Mobile firms will today be putting the final touches to planned bids for tomorrow’s spectrum auction.
Regulator Ofcom will tomorrow start the process of flogging packages, some of which will allow mobile providers to roll-out 5G plans in around a year’s time.
Who is taking part?
Despite a wide range of mobile providers in the UK, only five firms will take part in the auction: EE, Three-owner Hutchison 3G, O2 parent Telefonica, Vodafone and US-owned challenger Airspan.
Ofcom has controversially placed a cap on the amount of spectrum EE and Vodafone can bid for – a decision that disappointed the firms in question and its rivals in equal measure.
Read more: Three and Vodafone are being investigated over net neutrality
What’s on offer?
This is where things get technical.
There is a total of 190 MHz on offer. Some 40 MHz relates to a 2.3 GHz band; this is compatible with current Apple and Samsung phones and will effectively boost the current 4G capabilities of the winning bidders.
In addition, there is 150 MHz on offer in the 3.4 GHz band. This the spectrum that will be used for future 5G services. While today’s devices will not support the band, it is hoped in around a year new technology will enable it to be used.
Read more: The 5G race is on, but Europe is lagging behind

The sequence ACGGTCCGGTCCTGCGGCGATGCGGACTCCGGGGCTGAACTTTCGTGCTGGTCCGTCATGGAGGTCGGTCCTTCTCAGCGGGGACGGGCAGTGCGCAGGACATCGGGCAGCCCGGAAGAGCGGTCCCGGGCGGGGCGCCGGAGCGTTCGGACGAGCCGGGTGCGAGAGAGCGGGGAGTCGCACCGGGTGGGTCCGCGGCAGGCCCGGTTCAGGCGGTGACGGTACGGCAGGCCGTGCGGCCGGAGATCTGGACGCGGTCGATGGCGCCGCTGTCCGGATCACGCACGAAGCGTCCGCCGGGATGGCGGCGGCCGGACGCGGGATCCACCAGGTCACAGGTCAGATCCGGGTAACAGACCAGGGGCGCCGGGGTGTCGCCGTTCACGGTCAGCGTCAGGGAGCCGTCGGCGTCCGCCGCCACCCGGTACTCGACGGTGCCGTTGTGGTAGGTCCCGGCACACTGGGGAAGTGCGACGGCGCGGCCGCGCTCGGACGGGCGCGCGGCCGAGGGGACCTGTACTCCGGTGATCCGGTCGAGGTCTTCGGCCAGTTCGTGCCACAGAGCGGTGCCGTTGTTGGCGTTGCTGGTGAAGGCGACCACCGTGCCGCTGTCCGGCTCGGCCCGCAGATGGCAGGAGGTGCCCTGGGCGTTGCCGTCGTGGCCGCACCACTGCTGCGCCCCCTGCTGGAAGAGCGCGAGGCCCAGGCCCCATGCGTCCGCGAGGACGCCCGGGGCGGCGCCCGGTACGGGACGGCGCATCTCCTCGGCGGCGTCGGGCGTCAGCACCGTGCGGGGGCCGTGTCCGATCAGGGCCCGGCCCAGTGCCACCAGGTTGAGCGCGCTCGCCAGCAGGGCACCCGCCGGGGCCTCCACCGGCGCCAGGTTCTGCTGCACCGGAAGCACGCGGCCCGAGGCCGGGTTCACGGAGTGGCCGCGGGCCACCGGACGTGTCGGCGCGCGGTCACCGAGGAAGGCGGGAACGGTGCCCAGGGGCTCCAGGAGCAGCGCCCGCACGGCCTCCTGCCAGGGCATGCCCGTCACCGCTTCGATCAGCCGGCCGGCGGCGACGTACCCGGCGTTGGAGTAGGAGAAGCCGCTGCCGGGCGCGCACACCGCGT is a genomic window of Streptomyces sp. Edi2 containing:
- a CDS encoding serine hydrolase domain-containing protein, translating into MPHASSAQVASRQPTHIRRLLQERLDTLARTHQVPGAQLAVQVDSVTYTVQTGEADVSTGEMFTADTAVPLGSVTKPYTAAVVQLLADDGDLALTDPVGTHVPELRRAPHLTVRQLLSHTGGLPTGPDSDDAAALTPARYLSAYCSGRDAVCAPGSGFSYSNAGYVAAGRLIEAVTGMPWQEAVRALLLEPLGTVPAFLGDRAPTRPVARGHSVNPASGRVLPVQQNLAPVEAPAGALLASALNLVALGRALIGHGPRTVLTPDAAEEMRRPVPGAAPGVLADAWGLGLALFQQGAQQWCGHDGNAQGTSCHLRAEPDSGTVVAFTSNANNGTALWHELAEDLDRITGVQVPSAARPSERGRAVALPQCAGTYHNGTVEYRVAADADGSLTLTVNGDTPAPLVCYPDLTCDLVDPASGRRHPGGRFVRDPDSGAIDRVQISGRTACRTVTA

How much will firms pay?
Ofcom has given no guidance on what companies will have to pay to secure the spectrum. However, it has put a reserve price of £10m on each of the four lots of the 2.3 GHz band and of £1m of the 30 lots of the 3.4 GHz band. So the absolute minimum the regulator will raise is £70m.
How does the auction work?
Unlike some other high-profile corporate auctions, regulator Ofcom has published details of how it will work.
There are two key stages. The first – the “principal stage” – sees bids put in at a certain price for each “package”. If there are more bidders than packages on offer, Ofcom ups the price and invites a fresh round of bids. Once a price is reached where the number of bids matches the number of packages on offer, the process is complete.
The second stage determines the airwaves pecking order. There is only one round in the “assignment stage” and bidders pay price set by the highest losing bidder i.e. similar the process used by online auction sites such as eBay.
Read more: Ofcom clamps down on BT and EE dominance by capping 5G allowances
When will we know the results?
There is no fixed timeline and it could take a number of weeks before everything is finalised.
However, at the end of each day, Ofcom said it will publish prices from the last round of bidding. In addition, it will outline the level of demand, called “excess demand”, in relation to the last round of bidding.
When all the rounds are complete, the regulator pledged to provide full details of how spectrum has been allocated.
Read more: 5G key for Three, says mobile firm’s boss